Sorry to take so long to respond. Exchanges on these message boards unfold at a much more leisurely pace than the speed of social media. When I read something profound, I often have to let it sit and simmer in the back of my mind for several days for the full flavor to come through. I have to say your words certainly strike a chord (speaking of “hitting the bull’s eye”).
What resonates most for me is your concluding thought:
On metaphors, the menu is not the meal: your perception of reality is not the reality, but only your perception of it, and hence it is not the reality. Ceci, c’est n’est pas une pipe. Your senses are impaired, your vocation crippled.”
Yes! A thousand times, yes!
When we encounter an object in the external world, we don’t observe the actual “thing in itself” (Kant’s dinge an sich), but an image formed by our senses (not that this is anything new for you). The rose I see is perceived differently by a dog, or a butterfly, or an amoeba encountering that same rose. Our senses, in conjunction with the mind (considered a sixth sense in Hindu/Buddhist metaphysics), in effect construct the universe out of metaphors – the subjective sensory images we perceive. Archetypal psychologist James Hillman offers imagination as the organ through which we perceive and engage “reality” – which could be described as a projection of the interior world onto the external universe.
I find myself bringing this back to myth (as metaphor), which then serves as both the womb, and the substance, of experienced reality.
We can expand this theme and approach mundane reality as we would a dream, where everything we experience, everything we encounter, has a symbolic value that deepens and enriches life. Life as a waking dream is a perspective adopted by the many cultures that value oracles. Hence, everything bears significance: the appearance of a rainbow or an abrupt shift in the flight of a bird speaks volumes to an African pygmy or Australian aborigine, as does an I Ching spread to a Taoist adept. “All that exists is but a metaphor,” to paraphrase Campbell’s favorite quote from Goethe (“Alles Verganglich ist nur ein Gleichnis.”). We can interpret, analyze, and engage the stuff of life just as we can the stuff of dream, if we view life with a mythic eye.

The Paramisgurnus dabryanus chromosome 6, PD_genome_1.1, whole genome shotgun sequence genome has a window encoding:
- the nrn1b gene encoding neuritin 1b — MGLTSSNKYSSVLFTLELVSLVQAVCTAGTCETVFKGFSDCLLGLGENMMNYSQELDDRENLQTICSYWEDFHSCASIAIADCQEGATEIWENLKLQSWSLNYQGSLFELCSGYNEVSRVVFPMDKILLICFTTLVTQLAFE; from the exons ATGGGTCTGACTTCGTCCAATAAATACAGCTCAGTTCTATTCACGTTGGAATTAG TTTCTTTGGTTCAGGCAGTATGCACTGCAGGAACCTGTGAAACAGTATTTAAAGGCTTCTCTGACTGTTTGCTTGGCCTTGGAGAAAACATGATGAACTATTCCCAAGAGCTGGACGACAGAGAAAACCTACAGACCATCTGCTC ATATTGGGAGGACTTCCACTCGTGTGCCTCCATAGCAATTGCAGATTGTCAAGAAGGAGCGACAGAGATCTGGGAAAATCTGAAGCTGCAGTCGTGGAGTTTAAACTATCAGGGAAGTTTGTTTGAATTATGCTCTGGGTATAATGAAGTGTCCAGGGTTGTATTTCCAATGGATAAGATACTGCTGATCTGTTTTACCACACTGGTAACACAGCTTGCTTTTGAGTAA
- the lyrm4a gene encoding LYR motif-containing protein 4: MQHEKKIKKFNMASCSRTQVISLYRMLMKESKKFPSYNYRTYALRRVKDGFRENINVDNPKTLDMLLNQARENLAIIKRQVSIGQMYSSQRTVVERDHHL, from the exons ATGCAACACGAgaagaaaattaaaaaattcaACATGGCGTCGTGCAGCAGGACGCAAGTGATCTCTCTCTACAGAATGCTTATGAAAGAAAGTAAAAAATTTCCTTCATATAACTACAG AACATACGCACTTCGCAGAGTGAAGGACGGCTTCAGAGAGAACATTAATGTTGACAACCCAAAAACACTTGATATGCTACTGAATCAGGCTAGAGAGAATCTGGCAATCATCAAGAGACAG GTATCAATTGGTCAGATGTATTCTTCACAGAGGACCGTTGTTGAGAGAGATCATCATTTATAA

Does embracing the metaphor that consensus reality is as illusory and transitory as dream somehow negate the searing pain I feel when I touch a hot stove? Hardly. On one plane, I can recognize that I “am One with” a brick wall – but it doesn’t follow that I’ll decide to physically become one with that wall while zipping along the freeway at ninety miles an hour. That would be reading the metaphor a mite literal . . .
The mythical perspective is in addition to that of waking consciousness – not to replace rational thought and ego consciousness, but deepening and enhancing our experience.